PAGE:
New research which has looked at women’s career progression in Ireland finds that leading C-Level Executives take less than 20% of the national average Maternity Leave.
The research has also shown that while there is parity in terms of salaries for men and women at C-Level, only 26% of C-Level Executives in Ireland are women.
The research which was conducted by Irish Global Executive search firm Ardlinn (part of Cpl Resources Group), found that Ireland’s leading female executives take a total of 9.6 weeks maternity leave throughout their career, compared to the national average of 52 weeks (working on the research statistics of 1.2 v 1.4 children respectively).
According to Áine Brolly, Founder and Director of Ardlinn, the survey highlights that there is an underlying fear that an average period of maternity leave will negatively impact career progression, which is reflected in the disparity of leave between the national average and C-Level Executives. She claims that while it is hard for women to achieve C-Level status, it is even harder to stay there with the pressures of career versus maternity and family.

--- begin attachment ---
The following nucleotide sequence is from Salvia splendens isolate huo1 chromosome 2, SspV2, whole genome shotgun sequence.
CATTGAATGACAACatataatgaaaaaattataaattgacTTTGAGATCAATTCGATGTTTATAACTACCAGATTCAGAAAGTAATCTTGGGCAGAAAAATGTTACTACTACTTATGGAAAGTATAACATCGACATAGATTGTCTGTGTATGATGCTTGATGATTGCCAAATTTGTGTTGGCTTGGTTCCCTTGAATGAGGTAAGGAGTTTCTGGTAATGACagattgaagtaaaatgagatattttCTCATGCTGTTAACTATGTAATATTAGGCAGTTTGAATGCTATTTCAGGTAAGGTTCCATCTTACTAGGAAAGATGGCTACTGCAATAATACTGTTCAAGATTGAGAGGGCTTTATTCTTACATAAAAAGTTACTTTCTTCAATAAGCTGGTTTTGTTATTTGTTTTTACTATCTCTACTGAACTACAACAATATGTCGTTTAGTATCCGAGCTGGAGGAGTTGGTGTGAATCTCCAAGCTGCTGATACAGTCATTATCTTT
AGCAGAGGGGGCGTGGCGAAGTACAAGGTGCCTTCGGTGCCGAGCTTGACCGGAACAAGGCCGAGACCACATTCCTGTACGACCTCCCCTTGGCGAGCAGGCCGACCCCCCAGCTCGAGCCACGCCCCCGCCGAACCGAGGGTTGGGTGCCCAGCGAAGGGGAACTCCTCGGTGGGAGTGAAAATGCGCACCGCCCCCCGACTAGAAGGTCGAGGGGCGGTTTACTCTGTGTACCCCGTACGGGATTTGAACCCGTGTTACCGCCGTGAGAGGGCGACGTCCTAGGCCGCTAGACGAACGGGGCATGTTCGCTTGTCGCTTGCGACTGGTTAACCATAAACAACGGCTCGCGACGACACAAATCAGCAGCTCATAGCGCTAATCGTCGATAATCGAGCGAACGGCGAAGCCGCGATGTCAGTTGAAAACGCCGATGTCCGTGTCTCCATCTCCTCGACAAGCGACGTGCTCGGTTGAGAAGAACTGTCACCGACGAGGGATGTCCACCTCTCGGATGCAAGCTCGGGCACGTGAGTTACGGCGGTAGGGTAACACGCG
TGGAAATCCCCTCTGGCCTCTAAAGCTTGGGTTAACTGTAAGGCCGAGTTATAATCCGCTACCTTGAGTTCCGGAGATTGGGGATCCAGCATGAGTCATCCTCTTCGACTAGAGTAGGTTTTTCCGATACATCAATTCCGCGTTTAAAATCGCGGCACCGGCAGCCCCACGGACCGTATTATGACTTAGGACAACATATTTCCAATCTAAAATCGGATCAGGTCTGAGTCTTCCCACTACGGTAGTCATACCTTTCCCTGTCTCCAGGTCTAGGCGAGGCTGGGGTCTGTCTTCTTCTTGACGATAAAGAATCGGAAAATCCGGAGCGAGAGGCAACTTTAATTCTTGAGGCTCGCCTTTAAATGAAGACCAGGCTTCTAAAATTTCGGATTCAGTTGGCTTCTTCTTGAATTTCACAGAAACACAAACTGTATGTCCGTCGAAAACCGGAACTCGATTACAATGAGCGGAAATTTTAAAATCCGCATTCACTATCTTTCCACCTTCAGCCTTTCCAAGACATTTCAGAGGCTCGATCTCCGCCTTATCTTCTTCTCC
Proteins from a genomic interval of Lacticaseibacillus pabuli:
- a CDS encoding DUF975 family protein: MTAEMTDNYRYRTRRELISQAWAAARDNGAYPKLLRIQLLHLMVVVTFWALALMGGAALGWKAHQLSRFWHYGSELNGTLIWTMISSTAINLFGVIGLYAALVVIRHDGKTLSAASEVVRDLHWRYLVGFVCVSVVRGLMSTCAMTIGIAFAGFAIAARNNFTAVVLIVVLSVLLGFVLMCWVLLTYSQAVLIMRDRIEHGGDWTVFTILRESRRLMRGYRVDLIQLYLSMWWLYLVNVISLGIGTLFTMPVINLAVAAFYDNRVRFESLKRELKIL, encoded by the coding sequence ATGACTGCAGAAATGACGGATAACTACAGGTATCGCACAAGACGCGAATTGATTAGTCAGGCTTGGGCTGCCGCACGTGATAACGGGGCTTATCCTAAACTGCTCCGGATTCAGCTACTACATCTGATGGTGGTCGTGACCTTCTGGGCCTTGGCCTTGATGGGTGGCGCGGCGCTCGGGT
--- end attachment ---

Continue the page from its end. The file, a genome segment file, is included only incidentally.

While welcoming new Parental Leave legislation proposed within the Oireachtas which would see an extension of the current limit at 18 weeks for every child aged eight and under increase to 26 weeks, Áine has called upon government to get in line with the EU average of 97.8 weeks (the maximum allocation in Ireland is currently 60 weeks) and create an environment where maternity and paternity conditions encourage women to stay in the workforce.
Speaking this week, Áine said, "The traditional roles in Ireland are changing with a greater proportion of females now acting as the top earner within their household, and it’s time this was reflected in wider policy. Maternity leave should not come down entirely to the decision of protecting your career or your family’s interests."
She added, "The Parental Leave Bill would provide a means of offsetting career fears, enabling a more collaborative approach for families, but it must go further to ensure a fair deal for ambitious and career driven women. Even with the proposed extension we will still fall short of the EU average."